When we published our last China Report at the Sanya International Forum in December 2019, if anyone had predicted that we would enter a global lockdown in combating a deadly pandemic within days, I would have believed it to be a dark fantasy. 2020 will go down in history as a pivotal year. Historical disruptors packed the whole year with consequences that are hard to predict: a global pandemic which killed more than 2.5 million people so far, Olympic Games postponed for the first time in modern history, two US Presidential impeachment trials, the global lockdown caused the worst global financial market crash since 1929, oil contract prices went negative, Black Lives Matter protests changed the public discourse in the US and the UK, UK exams were cancelled, a historical US presidential election with chaos at Capitol Hill, etc. Most of these events are interlinked and still ongoing. What follows? Inequality issues have been intensified, climate change causes more and more extreme weathers, high inflation is probably coming to haunt us, while most of the population is still under lockdown.
We often see unification when defending ourselves against a common enemy, but instead, we witness this pandemic being divisive. It is democracy vs demagoguery, it is mask vs non mask, it is lockdown vs liberty, it is facts vs misinformation, it is life-saving vs economy-saving, it is strategic partners vs strategic competitors. The dynamics among these elements will shape our societies as well as the world. Although the year 2020 is behind us, its legacy will continue to impact us for generations. Timing would be less important than understanding the future trends, therefore we postponed the publication of this issue from December.
2020 marks the 30th anniversary of China’s capital markets. Mr Wang Boming was among the first group of students that went aboard after China’s reform and opening up. He graduated from Columbia University and worked at the New York Stock Exchange. Since 1987, he actively promoted, planned and participated in the creation of China’s securities market. On 15 March 1989, he co-founded the Stock Exchange Executive Council (SEEC) with support from the senior leadership of the Chinese government. The SEEC subsequently participated in the preparations for the establishment of the Shanghai Stock Exchange and the Shenzhen Stock Exchange. 30 years followed of unparalleled change and growth in both stock exchanges, with more than 4,000 companies listed and a total market capitalisation over $11 trillion. We felt there would be no other person better than Mr Wang himself to share the memory and milestone of this amazing venture. We have also recorded an interview on the topic which can be found on the CJBS website.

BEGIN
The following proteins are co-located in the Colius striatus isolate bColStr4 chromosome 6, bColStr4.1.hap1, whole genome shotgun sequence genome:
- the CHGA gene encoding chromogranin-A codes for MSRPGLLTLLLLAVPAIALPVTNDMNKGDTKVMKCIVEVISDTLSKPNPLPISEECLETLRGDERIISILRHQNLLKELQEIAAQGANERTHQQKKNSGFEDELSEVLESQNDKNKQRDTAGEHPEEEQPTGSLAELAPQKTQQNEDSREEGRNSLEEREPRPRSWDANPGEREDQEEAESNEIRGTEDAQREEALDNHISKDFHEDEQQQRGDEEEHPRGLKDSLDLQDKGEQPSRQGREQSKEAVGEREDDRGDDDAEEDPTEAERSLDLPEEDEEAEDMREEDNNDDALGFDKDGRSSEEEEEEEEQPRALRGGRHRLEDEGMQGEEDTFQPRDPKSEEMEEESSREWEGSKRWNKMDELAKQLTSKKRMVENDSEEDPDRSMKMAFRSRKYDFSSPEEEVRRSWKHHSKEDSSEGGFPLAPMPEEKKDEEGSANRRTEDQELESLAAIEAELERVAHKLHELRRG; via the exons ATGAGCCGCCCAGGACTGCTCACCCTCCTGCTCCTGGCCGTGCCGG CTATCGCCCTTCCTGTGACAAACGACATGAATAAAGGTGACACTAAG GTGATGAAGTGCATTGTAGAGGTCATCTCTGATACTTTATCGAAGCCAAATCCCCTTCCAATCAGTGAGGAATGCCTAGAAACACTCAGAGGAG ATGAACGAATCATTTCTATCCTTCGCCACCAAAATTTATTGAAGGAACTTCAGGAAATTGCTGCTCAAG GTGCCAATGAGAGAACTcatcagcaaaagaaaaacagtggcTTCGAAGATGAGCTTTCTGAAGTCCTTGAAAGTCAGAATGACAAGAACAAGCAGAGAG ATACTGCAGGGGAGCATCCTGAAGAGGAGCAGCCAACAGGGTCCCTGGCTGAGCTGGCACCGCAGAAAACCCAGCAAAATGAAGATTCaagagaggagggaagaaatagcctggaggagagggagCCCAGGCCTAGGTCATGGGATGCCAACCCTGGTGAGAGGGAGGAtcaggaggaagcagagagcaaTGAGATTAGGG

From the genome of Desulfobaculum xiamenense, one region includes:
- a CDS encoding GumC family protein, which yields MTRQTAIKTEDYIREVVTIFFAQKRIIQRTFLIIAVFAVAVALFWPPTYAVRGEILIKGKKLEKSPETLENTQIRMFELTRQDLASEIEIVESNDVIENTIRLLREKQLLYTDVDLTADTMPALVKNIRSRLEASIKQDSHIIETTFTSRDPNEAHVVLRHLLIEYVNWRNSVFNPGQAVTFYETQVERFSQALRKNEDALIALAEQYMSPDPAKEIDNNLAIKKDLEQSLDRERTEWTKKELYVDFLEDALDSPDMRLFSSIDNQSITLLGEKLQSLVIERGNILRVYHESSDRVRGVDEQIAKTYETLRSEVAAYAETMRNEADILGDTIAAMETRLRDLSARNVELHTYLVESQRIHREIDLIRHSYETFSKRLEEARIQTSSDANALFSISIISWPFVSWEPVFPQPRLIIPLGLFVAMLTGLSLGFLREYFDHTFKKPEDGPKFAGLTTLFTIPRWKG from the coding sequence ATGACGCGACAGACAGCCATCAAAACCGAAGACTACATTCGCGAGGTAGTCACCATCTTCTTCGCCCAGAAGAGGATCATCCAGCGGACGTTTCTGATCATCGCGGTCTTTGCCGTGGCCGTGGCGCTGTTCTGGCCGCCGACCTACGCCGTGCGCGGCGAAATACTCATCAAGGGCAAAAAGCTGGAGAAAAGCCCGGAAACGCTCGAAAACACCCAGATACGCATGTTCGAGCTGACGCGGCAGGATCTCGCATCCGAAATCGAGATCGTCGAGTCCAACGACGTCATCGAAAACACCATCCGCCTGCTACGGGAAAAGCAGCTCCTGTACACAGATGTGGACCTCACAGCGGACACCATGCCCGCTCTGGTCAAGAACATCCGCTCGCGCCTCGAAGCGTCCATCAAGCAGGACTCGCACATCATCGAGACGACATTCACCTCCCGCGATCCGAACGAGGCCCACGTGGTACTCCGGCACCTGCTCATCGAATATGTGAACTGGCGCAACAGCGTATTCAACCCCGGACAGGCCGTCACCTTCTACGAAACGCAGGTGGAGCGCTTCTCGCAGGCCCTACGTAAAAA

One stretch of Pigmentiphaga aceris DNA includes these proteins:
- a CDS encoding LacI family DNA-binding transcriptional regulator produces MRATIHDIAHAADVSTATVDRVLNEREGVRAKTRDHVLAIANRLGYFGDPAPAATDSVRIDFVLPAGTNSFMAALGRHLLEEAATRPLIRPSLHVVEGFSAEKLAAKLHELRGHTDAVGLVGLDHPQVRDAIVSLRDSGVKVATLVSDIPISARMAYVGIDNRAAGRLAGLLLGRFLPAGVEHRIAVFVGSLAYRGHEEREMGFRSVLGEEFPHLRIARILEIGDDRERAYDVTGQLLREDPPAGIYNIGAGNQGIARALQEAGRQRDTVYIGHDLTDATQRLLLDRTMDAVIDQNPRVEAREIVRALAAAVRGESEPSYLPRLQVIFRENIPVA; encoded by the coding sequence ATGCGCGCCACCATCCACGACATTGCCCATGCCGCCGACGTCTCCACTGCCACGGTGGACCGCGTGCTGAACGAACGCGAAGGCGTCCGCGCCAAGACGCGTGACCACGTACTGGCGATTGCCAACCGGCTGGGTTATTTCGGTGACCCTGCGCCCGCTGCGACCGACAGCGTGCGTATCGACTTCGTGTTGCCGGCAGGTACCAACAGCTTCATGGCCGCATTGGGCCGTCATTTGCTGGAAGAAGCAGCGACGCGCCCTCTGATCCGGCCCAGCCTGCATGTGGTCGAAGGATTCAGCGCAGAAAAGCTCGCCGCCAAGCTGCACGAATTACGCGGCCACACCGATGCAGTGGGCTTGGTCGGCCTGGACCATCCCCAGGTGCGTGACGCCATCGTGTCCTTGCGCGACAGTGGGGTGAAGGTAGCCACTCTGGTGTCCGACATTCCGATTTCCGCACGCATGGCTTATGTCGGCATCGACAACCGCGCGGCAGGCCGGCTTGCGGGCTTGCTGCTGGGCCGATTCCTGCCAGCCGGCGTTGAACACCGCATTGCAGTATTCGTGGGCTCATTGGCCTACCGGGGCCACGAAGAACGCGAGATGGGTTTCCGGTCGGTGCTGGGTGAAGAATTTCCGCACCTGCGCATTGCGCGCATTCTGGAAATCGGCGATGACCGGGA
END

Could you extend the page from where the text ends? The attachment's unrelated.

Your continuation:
In 2020, the Trump administration started a campaign to delist Chinese companies from US stock exchanges. Is it wise to weaponise the US capital markets? More importantly, what’s next for China’s capital markets? Dr Gong Shaolin, who started his career at the Chinese central bank and then led one of the biggest Chinese securities firms, gives his analysis on the matter. He compares the Chinese capital markets and other major markets, mapping out differences and potentials. In Chinese culture, 30 years is the age when you have your feet firmly upon the ground. This also applies to the Chinese stock market in Gong’s opinion. The reforming of China’s securities market continues to adapt in order to fulfil new challenges.
Thank you for your continuous support.
On behalf of the Cambridge Judge China Advisory Council,
Xiyang Daniel He
Fellow, Cambridge Judge Business School
Secretary-General, China Advisory Council